A FIT time to invest in PV?
11 June 2012
Despite the recent turmoil generated by government actions over the feed in tariff, now is still a good time for electrical contractors to invest in gearing up for solar PV installations.
The last two years have been turbulent for the solar PV sector, largely because of the government’s inconsistent approach to setting feed in tariffs (FITs). Initially, there was a generous FIT that made installations of all sizes very attractive but, when the scheme had been in operation for little more than a year, the government slashed the FIT for larger installations.
Then it turned its attention to domestic PV installations, announcing that the FIT for these would fall from 43p to 21p per kWh on 12 December 2011. This was subsequently ruled to be illegal, as the consultation period did not end until 24 December, so the change was delayed.
Nevertheless, the reduced FIT of 21p for domestic installations did take effect from 1 April 2012, with a further reduction to 15.7p planned from 1 July 2012.
As might be expected, the effect of all these changes on the PV installation business has been substantial, with a big boom period created as people rushed to beat each of the tariff change deadlines, followed by slumps as soon as the deadline was passed. Latest figures indicate a 90% fall in the number of installs during April 2012 against April 2011. Among electrical contractors, these dramatic market swings have created uncertainty and a degree of apprehension, making many reluctant to get involved in the PV market.
However, the government has now published a schedule of changes to the FIT so the unwelcome surprises of the past should not recur. And even though it’s clear that the FIT is unlikely to be as generous as it was a few months ago, there is still very strong interest in solar PV installations among homeowners. In addition, with PV technology advancing, a contractor can purchase a typical 4kW installation kit for less than £3600 today. This would have cost over £8000 twelve months ago and required more panels and subsequently more roof space.
Put simply, PV is here to stay. The demand for installations may not be quite as great as it could have been had the FIT been maintained at a higher level, but there is still good, profitable business to be done in installing PV systems. And an important part of the installation process is testing to ensure the safety and efficiency of the system.
For many contractors about to take the plunge into PV, testing is a particular concern as the view has been widely propagated that expensive dedicated test equipment is needed. That’s simply not true.
Almost all contractors will already have much of the test equipment they need and, even if they don’t, they can now buy competitively priced kits that include versatile instruments that can be used not just on PV systems but also in many other applications.
One key requirement on PV systems, as with any other type of electrical installation, is to test the insulation. An ordinary DC insulation tester or the insulation test function of a multifunction installation tester is perfectly adequate for this task. It is also necessary to measure DC voltage and current, and to check continuity, and a standard multimeter will often meet these requirements.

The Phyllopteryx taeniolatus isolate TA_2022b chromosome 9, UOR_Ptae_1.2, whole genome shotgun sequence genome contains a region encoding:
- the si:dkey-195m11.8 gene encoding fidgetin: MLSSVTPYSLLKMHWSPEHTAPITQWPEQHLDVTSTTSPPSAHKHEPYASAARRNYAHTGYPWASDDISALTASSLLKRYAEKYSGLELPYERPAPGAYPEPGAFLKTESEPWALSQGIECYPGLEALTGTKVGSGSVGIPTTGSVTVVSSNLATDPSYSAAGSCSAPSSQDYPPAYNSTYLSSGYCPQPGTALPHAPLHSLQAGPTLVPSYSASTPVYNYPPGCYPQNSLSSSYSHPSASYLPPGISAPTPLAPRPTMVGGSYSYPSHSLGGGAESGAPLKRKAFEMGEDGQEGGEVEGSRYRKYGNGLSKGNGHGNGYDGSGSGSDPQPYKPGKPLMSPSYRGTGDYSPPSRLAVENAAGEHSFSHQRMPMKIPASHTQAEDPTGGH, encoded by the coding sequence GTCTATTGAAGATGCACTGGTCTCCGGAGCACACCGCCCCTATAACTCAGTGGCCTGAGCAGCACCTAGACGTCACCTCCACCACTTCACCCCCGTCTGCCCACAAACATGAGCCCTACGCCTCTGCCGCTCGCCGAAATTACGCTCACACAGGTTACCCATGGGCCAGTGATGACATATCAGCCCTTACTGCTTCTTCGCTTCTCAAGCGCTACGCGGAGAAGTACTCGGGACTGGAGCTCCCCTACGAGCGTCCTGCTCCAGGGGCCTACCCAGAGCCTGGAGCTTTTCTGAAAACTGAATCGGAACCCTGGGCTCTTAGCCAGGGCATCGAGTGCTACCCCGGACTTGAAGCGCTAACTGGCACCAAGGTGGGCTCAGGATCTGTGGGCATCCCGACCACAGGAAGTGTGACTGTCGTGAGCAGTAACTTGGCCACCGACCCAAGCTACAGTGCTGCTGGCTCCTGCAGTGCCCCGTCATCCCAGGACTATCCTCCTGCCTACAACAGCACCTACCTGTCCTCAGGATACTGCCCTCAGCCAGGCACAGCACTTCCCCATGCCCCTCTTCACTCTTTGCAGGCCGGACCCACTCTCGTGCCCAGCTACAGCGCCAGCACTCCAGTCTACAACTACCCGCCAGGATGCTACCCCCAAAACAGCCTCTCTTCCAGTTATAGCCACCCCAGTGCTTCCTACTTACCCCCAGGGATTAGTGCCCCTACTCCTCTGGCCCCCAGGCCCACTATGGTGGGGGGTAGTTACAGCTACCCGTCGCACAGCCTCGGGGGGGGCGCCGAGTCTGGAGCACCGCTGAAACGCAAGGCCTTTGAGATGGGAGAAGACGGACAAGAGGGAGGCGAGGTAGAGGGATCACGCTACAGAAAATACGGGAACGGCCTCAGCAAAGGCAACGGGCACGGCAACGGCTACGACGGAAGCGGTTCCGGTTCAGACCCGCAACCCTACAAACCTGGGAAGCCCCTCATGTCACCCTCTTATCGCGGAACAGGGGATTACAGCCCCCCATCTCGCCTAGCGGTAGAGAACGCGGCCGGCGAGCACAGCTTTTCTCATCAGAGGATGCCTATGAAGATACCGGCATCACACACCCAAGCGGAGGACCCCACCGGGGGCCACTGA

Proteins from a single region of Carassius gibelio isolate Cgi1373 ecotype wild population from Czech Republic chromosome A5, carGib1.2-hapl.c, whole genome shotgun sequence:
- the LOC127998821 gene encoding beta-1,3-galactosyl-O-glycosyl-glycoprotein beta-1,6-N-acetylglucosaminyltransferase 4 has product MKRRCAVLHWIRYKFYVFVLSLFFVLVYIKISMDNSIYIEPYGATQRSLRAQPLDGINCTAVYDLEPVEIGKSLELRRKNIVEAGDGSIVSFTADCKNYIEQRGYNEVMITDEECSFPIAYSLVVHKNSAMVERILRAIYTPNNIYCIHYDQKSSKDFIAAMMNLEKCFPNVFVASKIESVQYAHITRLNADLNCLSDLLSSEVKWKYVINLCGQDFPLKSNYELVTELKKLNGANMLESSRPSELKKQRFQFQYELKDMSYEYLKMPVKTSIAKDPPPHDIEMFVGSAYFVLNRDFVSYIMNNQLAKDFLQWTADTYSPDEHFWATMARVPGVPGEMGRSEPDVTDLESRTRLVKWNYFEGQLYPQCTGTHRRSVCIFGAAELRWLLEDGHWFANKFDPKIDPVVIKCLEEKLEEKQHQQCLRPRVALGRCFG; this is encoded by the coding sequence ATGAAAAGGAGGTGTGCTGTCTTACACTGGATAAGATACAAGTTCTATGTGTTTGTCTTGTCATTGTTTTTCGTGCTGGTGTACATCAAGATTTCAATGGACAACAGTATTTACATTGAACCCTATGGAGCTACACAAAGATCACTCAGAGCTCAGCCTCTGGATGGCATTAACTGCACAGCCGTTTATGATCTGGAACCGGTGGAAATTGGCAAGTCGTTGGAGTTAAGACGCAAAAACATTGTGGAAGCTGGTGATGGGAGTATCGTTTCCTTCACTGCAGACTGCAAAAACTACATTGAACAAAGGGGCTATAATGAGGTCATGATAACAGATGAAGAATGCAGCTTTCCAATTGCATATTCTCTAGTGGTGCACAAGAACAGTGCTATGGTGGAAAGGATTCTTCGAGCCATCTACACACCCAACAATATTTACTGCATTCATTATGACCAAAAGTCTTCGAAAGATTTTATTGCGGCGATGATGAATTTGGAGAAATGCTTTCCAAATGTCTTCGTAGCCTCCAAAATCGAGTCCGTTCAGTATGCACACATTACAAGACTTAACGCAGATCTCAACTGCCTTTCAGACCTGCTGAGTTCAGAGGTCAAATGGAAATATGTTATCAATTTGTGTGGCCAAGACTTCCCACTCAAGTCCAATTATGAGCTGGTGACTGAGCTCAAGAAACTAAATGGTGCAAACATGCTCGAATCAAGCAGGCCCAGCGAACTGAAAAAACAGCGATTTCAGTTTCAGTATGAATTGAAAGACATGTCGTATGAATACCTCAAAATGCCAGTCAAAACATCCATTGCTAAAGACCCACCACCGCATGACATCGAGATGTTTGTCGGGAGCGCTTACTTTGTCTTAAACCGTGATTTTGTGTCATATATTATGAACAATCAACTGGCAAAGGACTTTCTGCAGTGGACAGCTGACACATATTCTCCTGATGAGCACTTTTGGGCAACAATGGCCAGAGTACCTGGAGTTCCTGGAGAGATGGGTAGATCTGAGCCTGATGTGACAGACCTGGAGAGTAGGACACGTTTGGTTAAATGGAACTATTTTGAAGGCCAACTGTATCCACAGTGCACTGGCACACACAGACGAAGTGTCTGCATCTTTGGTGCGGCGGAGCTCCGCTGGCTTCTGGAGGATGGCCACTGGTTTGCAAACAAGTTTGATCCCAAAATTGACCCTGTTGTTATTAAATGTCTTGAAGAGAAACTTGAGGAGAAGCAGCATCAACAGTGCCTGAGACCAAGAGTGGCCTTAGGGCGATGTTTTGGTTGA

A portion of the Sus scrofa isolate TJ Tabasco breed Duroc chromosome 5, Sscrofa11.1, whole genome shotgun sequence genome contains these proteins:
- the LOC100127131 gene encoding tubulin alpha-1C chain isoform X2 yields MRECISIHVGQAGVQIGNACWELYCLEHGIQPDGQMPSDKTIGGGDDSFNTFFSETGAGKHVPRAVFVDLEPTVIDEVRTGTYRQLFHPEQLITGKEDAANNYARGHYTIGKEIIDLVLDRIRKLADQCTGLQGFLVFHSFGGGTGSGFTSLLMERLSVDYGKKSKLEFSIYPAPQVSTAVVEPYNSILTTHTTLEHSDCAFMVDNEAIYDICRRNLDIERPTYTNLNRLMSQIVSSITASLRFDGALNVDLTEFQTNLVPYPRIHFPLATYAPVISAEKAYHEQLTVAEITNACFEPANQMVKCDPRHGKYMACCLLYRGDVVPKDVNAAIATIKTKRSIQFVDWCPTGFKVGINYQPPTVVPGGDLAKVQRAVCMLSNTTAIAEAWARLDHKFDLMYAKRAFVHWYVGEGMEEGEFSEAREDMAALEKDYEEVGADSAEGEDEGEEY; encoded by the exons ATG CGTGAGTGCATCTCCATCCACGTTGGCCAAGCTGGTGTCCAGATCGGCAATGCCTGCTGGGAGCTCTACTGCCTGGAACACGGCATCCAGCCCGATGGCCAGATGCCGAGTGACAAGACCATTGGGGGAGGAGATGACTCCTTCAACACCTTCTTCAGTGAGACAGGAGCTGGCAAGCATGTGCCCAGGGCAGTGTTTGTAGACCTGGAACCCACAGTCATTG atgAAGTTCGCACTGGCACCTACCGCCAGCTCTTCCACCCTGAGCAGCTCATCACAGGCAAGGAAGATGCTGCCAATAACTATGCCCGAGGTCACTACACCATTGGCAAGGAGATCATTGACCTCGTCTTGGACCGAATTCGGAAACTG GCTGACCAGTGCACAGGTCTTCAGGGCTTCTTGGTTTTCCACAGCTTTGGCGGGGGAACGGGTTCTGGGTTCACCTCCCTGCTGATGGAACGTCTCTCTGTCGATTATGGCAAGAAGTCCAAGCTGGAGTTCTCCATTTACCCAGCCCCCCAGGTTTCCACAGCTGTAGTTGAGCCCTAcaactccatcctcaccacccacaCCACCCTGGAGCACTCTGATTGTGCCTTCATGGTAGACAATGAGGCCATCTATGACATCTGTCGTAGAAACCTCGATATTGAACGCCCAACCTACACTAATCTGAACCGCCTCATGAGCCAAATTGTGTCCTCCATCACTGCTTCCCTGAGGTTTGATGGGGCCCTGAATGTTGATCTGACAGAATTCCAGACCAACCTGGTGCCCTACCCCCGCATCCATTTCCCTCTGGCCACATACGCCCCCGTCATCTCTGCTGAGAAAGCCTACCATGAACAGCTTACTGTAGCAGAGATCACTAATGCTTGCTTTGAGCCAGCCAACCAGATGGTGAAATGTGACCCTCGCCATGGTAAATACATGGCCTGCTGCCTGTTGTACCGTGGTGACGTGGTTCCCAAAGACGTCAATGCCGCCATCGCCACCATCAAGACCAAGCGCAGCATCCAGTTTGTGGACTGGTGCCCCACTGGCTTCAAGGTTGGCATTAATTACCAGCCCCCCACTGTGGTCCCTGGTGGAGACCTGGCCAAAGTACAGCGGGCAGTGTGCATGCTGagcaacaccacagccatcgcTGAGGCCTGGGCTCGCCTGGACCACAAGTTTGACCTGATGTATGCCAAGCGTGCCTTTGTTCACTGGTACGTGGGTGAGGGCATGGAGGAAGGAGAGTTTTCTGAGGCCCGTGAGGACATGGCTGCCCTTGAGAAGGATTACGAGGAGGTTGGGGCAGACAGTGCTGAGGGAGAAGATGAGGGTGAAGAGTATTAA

In some cases, a clampmeter with DC capabilities will be a more convenient option for current measurements as it eliminates the need to break the circuit in order to make the measurements.
In addition, clampmeters can usually measure higher currents than multimeters, which is particularly useful on larger PV arrays.
There is one special instrument that’s needed for working on PV installations and that is a solar irradiance meter. It is used to measure the strength of the diffuse radiation reaching the PV array. These instruments represent only a modest investment but they should be chosen with care. It is important to remember that an irradiance meter may well be used at the actual location where the PV panels are installed, which is typically on a roof. It is therefore important that it is easy to handle when working at height. Some types are not and may, for example, have sensors that are separate from the main instrument body, making it difficult to juggle a sensor in one hand and a meter in the other when working at the top of a ladder.
The best irradiance meters have a built-in sensor that makes them easy and safe to use with one hand. Another useful feature is a reading-hold function, which makes it unnecessary to struggle to keep continuous sight of the display when making measurements in awkward locations. A tripod bush is a further convenience for making precision measurements in a specific direction or at a specific angle.
The conclusion can only be that contractors don’t have to make a huge investment in test equipment to equip themselves for working on PV installations. In most cases, all they’ll need is an irradiance meter and, even if they do decide to buy a complete kit, if chosen wisely, they will acquire instruments that they will find useful in many situations. In short, there can be no doubt that now is the time for all forward-thinking contractors to spend a little on carefully chosen test equipment and carve out their share of the potentially lucrative PV market.
Simon Wood is UK Wholesale & Distribution Sales Manager at Megger
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